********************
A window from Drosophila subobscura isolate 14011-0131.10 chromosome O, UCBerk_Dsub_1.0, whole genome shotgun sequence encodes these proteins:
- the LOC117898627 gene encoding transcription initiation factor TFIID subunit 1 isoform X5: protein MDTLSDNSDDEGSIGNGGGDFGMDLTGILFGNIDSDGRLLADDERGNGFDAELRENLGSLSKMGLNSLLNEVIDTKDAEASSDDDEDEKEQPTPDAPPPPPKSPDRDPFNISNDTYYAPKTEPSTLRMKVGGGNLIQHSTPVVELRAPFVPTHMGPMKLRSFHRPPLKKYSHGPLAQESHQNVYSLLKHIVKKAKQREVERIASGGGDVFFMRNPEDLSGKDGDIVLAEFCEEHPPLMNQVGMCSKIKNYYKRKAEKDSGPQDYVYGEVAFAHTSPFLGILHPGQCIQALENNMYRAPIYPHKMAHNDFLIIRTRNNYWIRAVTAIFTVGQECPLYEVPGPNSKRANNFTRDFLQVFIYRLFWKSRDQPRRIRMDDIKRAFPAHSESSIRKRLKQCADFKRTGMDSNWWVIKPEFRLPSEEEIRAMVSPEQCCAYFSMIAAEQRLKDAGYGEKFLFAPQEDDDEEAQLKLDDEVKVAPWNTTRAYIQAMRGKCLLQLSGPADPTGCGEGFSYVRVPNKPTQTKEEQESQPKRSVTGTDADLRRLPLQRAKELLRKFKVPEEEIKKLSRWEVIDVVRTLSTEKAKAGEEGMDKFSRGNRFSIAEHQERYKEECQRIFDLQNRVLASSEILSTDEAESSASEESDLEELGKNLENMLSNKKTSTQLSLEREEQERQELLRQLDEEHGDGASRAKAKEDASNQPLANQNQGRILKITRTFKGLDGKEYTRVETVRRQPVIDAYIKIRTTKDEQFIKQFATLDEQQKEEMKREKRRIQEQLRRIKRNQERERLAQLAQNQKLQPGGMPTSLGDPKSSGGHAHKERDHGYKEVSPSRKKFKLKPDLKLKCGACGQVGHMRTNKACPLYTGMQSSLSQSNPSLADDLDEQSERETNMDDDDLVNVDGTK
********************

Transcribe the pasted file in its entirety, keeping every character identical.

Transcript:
A window from Drosophila subobscura isolate 14011-0131.10 chromosome O, UCBerk_Dsub_1.0, whole genome shotgun sequence encodes these proteins:
- the LOC117898627 gene encoding transcription initiation factor TFIID subunit 1 isoform X5: protein MDTLSDNSDDEGSIGNGGGDFGMDLTGILFGNIDSDGRLLADDERGNGFDAELRENLGSLSKMGLNSLLNEVIDTKDAEASSDDDEDEKEQPTPDAPPPPPKSPDRDPFNISNDTYYAPKTEPSTLRMKVGGGNLIQHSTPVVELRAPFVPTHMGPMKLRSFHRPPLKKYSHGPLAQESHQNVYSLLKHIVKKAKQREVERIASGGGDVFFMRNPEDLSGKDGDIVLAEFCEEHPPLMNQVGMCSKIKNYYKRKAEKDSGPQDYVYGEVAFAHTSPFLGILHPGQCIQALENNMYRAPIYPHKMAHNDFLIIRTRNNYWIRAVTAIFTVGQECPLYEVPGPNSKRANNFTRDFLQVFIYRLFWKSRDQPRRIRMDDIKRAFPAHSESSIRKRLKQCADFKRTGMDSNWWVIKPEFRLPSEEEIRAMVSPEQCCAYFSMIAAEQRLKDAGYGEKFLFAPQEDDDEEAQLKLDDEVKVAPWNTTRAYIQAMRGKCLLQLSGPADPTGCGEGFSYVRVPNKPTQTKEEQESQPKRSVTGTDADLRRLPLQRAKELLRKFKVPEEEIKKLSRWEVIDVVRTLSTEKAKAGEEGMDKFSRGNRFSIAEHQERYKEECQRIFDLQNRVLASSEILSTDEAESSASEESDLEELGKNLENMLSNKKTSTQLSLEREEQERQELLRQLDEEHGDGASRAKAKEDASNQPLANQNQGRILKITRTFKGLDGKEYTRVETVRRQPVIDAYIKIRTTKDEQFIKQFATLDEQQKEEMKREKRRIQEQLRRIKRNQERERLAQLAQNQKLQPGGMPTSLGDPKSSGGHAHKERDHGYKEVSPSRKKFKLKPDLKLKCGACGQVGHMRTNKACPLYTGMQSSLSQSNPSLADDLDEQSERETNMDDDDLVNVDGTK